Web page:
It seems to be simple math but we fall into the trap of financing our fleeting wants and paying a higher price for it by lowering our goals.

I do not make impulse purchases including food, therefore, I am not speaking from experience.

However, if you misallocate money for something you want in a spur of a moment, you will delay your big dreams and goals or lower the bar for your goals.

If you determine what truly adds value to your life and choose quality over quantity, you will better allocate money without jeopardizing your goals.

How Can You Make Money Work For You?

When we spend money on non-assets, we need to maximize the reward and added value and minimize the risk.

After all, clothes and shoes do not provide positive cash flow.

Neither does food but we must eat.

The only logical inference I have made over the years that I should choose quality over quality.

If I eat fresh nutritious food, I will need less of it. On the contrary, if I were to eat junk (which I do not do for the above reason), I would spend tenfold more because junk food never satiates me.

Health, Environment, Lifestyle

it is a lot more cost-effective to take care of your body than to repair it.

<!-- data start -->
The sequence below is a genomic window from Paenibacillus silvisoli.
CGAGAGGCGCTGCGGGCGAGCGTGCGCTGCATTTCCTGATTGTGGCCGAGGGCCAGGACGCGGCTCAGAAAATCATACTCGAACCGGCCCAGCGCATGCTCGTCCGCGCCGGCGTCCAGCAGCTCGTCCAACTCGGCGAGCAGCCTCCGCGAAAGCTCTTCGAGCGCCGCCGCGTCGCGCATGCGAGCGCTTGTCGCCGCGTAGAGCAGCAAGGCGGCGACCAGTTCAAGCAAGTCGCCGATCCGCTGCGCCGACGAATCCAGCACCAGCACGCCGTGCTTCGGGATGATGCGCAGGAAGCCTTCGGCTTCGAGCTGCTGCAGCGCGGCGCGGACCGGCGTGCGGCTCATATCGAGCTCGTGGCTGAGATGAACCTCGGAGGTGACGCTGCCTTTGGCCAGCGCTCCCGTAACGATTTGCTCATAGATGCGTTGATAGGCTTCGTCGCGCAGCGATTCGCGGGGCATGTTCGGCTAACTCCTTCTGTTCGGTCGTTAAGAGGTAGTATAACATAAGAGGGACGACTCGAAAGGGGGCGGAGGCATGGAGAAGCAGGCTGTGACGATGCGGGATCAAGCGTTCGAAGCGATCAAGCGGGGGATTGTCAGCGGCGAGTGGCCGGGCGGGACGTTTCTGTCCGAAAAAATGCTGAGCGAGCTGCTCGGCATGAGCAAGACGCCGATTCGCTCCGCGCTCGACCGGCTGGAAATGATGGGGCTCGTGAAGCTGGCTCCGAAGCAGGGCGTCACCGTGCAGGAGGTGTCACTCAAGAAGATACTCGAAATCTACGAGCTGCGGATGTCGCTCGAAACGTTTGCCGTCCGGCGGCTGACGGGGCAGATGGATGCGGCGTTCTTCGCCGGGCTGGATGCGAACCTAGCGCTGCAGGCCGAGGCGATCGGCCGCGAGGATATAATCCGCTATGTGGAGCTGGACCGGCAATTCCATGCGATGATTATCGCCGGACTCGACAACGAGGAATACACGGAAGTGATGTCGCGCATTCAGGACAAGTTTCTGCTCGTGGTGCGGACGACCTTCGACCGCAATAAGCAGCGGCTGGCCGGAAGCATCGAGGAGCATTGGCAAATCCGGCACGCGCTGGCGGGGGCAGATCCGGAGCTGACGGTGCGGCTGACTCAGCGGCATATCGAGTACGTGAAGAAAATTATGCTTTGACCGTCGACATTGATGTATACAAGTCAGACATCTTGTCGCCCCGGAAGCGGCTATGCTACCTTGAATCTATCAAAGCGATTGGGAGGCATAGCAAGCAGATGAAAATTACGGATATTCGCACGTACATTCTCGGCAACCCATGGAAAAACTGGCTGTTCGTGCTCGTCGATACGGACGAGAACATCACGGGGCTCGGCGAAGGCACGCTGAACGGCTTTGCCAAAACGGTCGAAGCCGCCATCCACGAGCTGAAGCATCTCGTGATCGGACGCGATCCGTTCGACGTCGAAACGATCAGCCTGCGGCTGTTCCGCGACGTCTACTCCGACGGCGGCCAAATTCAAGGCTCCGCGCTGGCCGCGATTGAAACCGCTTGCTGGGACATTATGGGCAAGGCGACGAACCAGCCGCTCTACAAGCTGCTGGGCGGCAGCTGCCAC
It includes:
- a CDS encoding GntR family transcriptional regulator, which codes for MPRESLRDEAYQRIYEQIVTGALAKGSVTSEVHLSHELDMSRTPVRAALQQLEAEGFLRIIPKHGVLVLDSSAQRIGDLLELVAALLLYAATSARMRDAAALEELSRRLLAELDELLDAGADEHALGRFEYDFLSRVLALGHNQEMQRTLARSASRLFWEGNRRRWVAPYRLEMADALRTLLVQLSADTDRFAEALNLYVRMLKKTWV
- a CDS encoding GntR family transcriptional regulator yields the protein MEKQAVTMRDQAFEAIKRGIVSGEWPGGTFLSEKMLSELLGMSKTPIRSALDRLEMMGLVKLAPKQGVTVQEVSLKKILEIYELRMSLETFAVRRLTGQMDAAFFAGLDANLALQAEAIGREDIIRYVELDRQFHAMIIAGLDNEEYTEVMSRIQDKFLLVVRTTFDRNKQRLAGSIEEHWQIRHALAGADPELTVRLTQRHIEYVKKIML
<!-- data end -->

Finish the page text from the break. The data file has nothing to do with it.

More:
Most of us know it from experience, including myself.

Nutrition, lifestyle, and the environment define our health, hence, you want to select food and the place you live carefully. You have to fix your environment and nutrition to be healthy.

It is worth having a deep understanding about the environment- lifestyle-nutrition-health relationship to invest your money wisely.

I will cover this important aspect in depth separately because it directly relates to financial freedom. We want to have a pristine body and health to be financially free and happy.

Buy High Quality Electronics, Shoes, and Bags

I always choose high quality electronics, shoes and clothing but not overprice.

I have owned an Apple computer (the one in the feature photo) for six years and do not have a reason to replace it.